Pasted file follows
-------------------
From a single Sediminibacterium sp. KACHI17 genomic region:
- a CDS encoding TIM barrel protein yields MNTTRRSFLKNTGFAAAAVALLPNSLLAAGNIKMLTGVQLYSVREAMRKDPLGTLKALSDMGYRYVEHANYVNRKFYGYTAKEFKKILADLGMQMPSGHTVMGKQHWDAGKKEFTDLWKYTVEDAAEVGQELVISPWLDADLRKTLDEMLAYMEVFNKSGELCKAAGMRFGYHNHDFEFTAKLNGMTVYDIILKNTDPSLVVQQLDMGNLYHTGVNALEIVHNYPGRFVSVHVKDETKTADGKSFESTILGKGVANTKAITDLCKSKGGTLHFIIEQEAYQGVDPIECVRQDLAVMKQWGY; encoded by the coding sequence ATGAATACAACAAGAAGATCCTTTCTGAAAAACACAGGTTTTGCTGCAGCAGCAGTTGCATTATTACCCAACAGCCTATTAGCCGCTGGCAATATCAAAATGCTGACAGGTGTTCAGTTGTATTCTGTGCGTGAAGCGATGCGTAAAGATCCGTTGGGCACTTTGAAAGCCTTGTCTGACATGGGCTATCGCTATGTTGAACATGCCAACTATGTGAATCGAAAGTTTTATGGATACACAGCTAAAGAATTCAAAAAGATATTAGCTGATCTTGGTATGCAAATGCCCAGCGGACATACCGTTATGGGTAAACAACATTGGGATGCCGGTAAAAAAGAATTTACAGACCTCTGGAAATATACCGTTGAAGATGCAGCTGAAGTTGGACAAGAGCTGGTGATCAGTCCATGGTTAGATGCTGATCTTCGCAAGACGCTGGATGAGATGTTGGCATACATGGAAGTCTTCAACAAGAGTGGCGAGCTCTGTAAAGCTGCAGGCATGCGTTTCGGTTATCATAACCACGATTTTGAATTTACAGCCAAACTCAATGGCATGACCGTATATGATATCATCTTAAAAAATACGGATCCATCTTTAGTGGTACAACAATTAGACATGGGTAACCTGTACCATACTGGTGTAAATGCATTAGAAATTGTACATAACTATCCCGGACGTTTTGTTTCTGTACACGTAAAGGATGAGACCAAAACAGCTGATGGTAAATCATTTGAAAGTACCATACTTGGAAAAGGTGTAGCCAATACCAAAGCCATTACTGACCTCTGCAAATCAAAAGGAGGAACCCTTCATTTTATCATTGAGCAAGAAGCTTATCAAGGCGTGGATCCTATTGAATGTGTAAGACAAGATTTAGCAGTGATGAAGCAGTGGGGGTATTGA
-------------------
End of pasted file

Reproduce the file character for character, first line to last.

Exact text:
From a single Sediminibacterium sp. KACHI17 genomic region:
- a CDS encoding TIM barrel protein yields MNTTRRSFLKNTGFAAAAVALLPNSLLAAGNIKMLTGVQLYSVREAMRKDPLGTLKALSDMGYRYVEHANYVNRKFYGYTAKEFKKILADLGMQMPSGHTVMGKQHWDAGKKEFTDLWKYTVEDAAEVGQELVISPWLDADLRKTLDEMLAYMEVFNKSGELCKAAGMRFGYHNHDFEFTAKLNGMTVYDIILKNTDPSLVVQQLDMGNLYHTGVNALEIVHNYPGRFVSVHVKDETKTADGKSFESTILGKGVANTKAITDLCKSKGGTLHFIIEQEAYQGVDPIECVRQDLAVMKQWGY; encoded by the coding sequence ATGAATACAACAAGAAGATCCTTTCTGAAAAACACAGGTTTTGCTGCAGCAGCAGTTGCATTATTACCCAACAGCCTATTAGCCGCTGGCAATATCAAAATGCTGACAGGTGTTCAGTTGTATTCTGTGCGTGAAGCGATGCGTAAAGATCCGTTGGGCACTTTGAAAGCCTTGTCTGACATGGGCTATCGCTATGTTGAACATGCCAACTATGTGAATCGAAAGTTTTATGGATACACAGCTAAAGAATTCAAAAAGATATTAGCTGATCTTGGTATGCAAATGCCCAGCGGACATACCGTTATGGGTAAACAACATTGGGATGCCGGTAAAAAAGAATTTACAGACCTCTGGAAATATACCGTTGAAGATGCAGCTGAAGTTGGACAAGAGCTGGTGATCAGTCCATGGTTAGATGCTGATCTTCGCAAGACGCTGGATGAGATGTTGGCATACATGGAAGTCTTCAACAAGAGTGGCGAGCTCTGTAAAGCTGCAGGCATGCGTTTCGGTTATCATAACCACGATTTTGAATTTACAGCCAAACTCAATGGCATGACCGTATATGATATCATCTTAAAAAATACGGATCCATCTTTAGTGGTACAACAATTAGACATGGGTAACCTGTACCATACTGGTGTAAATGCATTAGAAATTGTACATAACTATCCCGGACGTTTTGTTTCTGTACACGTAAAGGATGAGACCAAAACAGCTGATGGTAAATCATTTGAAAGTACCATACTTGGAAAAGGTGTAGCCAATACCAAAGCCATTACTGACCTCTGCAAATCAAAAGGAGGAACCCTTCATTTTATCATTGAGCAAGAAGCTTATCAAGGCGTGGATCCTATTGAATGTGTAAGACAAGATTTAGCAGTGATGAAGCAGTGGGGGTATTGA